Seattle leads the NFC West by two games with two to play, but the Seahawks have played poorly enough to raise the possibility of losing out. If the Seahawks lose to the Chargers at home and Bucs on the road, the 49ers could win the division by beating Arizona and Denver.
That would mark one of the bigger collapses in team history. The 1999 Seahawks went from 8-2 to 9-7, but they still managed to win the AFC West division. Miami beat that team in the first round of the playoffs, Dan Marino's final victory as an NFL quarterback.
Seattle moved to the NFC West in 2002, a move that has been very kind to the Seahawks. The team won 11 consecutive division games until suffering a 20-14 loss in San Francisco last month. The team has now lost three consecutive division games, falling to the Cardinals and 49ers over the last two weeks.
The ongoing slide was bad enough. Losing power made things even worse, particularly with the 12-2 Chargers coming to tow. The Seahawks would have had a hard time functioning had power remained out deep into the week. Coaches had been watching video with help from generators, but the team remained without enough power to run its kitchen and locker room at full capacity.
Getting power restored gave the team a lift. Getting four players on the Pro Bowl team didn't hurt, either. Left tackle Walter Jones, fullback Mack Strong, outside linebacker Julian Peterson and middle linebacker Lofa Tatupu made the NFC squad despite what is shaping up as a disappointing season for the defending conference champs.
Jones, Strong and Tatupu are not enjoying particularly strong seasons. Peterson has been a rare bright spot, leading NFC linebackers with nine sacks. The Seahawks need their best players - Jones, Strong and Tatupu among them - to pick up the slack in the final two games.
Otherwise, the Seahawks could be looking at a first-round playoff exit, or worse. Missing the playoffs is not out of the question.
--QB Matt Hasselbeck has been sacked more times in 10 games (27) than he was in 16 games last season (24). The protection hasn't been as good. The ground game hasn't taken heat off him the way it did in the past. Seattle has started seven combinations on its offensive line.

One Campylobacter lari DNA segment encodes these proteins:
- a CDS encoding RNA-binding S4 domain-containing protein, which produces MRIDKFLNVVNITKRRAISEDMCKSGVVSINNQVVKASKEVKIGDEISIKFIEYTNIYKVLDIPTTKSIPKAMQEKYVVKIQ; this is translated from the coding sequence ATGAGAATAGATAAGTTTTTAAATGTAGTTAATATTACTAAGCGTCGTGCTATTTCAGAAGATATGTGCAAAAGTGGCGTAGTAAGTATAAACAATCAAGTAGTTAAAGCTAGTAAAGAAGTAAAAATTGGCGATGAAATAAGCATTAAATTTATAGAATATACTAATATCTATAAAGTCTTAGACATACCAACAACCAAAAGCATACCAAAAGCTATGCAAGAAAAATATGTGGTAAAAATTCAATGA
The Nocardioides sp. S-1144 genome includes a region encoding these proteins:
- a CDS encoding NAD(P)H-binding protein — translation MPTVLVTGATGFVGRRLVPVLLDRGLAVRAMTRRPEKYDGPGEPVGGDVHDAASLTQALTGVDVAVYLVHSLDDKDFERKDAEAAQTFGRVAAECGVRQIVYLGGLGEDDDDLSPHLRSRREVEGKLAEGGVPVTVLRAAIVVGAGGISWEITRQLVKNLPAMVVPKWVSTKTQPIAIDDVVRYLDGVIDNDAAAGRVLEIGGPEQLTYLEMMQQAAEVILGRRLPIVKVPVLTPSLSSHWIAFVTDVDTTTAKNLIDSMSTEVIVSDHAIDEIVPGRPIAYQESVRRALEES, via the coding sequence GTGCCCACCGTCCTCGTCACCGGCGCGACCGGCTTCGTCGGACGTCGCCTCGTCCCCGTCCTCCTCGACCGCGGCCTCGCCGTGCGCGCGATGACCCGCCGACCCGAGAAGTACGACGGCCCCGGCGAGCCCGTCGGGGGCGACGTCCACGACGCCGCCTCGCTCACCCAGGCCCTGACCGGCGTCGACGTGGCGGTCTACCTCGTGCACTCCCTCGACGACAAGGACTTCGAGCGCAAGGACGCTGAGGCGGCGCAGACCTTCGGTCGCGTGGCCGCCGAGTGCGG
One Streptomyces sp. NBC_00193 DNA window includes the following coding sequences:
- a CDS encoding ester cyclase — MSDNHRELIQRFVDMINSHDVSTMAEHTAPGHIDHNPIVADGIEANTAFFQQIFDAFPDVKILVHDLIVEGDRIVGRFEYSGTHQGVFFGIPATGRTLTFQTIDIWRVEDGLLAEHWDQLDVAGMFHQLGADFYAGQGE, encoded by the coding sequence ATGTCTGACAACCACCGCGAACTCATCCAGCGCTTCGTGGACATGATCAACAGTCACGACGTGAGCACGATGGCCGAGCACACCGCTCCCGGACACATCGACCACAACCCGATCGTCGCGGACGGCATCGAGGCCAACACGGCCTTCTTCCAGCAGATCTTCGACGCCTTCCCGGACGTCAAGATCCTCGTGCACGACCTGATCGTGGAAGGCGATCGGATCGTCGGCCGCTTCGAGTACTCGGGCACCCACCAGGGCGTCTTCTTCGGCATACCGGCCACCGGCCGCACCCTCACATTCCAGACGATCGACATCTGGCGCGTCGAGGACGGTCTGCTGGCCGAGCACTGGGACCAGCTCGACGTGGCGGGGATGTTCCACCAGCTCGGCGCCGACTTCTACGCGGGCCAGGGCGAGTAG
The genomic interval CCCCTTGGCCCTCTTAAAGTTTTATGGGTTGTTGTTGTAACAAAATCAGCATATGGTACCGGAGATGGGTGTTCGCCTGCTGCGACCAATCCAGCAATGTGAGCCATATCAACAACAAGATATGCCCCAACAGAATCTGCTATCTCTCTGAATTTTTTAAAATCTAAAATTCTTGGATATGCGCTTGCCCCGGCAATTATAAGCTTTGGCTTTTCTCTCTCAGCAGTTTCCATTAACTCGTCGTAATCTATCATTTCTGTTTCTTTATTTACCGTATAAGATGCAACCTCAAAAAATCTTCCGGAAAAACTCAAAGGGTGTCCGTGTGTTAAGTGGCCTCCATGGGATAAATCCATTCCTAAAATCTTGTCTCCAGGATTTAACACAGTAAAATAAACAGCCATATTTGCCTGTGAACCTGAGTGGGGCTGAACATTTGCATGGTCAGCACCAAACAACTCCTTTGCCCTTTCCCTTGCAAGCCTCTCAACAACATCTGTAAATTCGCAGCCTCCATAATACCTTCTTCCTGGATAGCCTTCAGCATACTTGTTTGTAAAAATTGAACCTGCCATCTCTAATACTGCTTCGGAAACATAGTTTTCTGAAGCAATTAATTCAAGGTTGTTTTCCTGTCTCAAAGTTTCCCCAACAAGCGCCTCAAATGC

--RB Shaun Alexander will almost certainly fall short of 1,000 yards rushing for the first time since his rookie season, when Ricky Watters was the starter. He needs 336 yards over the final two games to reach 1,000 yards. Alexander had also scored at least 15 touchdowns in five consecutive seasons. That streak will end as well.
--FB Mack Strong is headed to the Pro Bowl for a second consecutive season. Strong was very much deserving when he went after the 2005 season, but his play has dropped off amid injuries to himself and others on offense.
--TE Will Heller is getting a few snaps at tight end and fullback, but he is not playing a significant role in the offense. Seattle used six two-TE sets against the 49ers, a season-high for a game this season. Heller will continue to be the second tight end while Itula Mili recovers from a concussion. Mili's status is not known.
--TE Jerramy Stevens ranks second on the team with four touchdown receptions, but he could be entering his final two games as a member of the Seahawks. Stevens' contract expires after the season. He put up good numbers in 2005, but this season has been a disappointment.
--WR Deion Branch continues to stick to split end in his first season with the team. Seattle moved Nate Burleson into the flanker spot when Darrell Jackson went down with a toe injury. D.J. Hackett is playing the slot position from some three-wide sets.
--WR Darrell Jackson is not expected to play Sunday against the Chargers. He might not play in the regular-season finale in Tampa Bay, either. A turf-toe injury has knocked Jackson from the lineup.
--WR D.J. Hackett remains a focal point in the offense and that won't change as long as he keeps producing. With Darrell Jackson sidelined by injury, Hackett should continue to get plenty of chances even with Bobby Engram coming back from a thyroid condition.
--LB Julian Peterson leads NFC linebackers with nine sacks, one reason he's headed to the Pro Bowl in his first season with Seattle. Peterson was a two-time Pro Bowl choice with the 49ers.
--SS Jordan Babineaux will split time with SS Michael Boulware, who is being given another chance to get on the field after allowing several big plays earlier in the season.
--CB Marcus Trufant is enjoying one of his better seasons. He has not risen to a Pro Bowl level, but he is solid. Trufant can be a very good tackler. His speed and proper use of angles allows him to chase down players from anywhere on the field.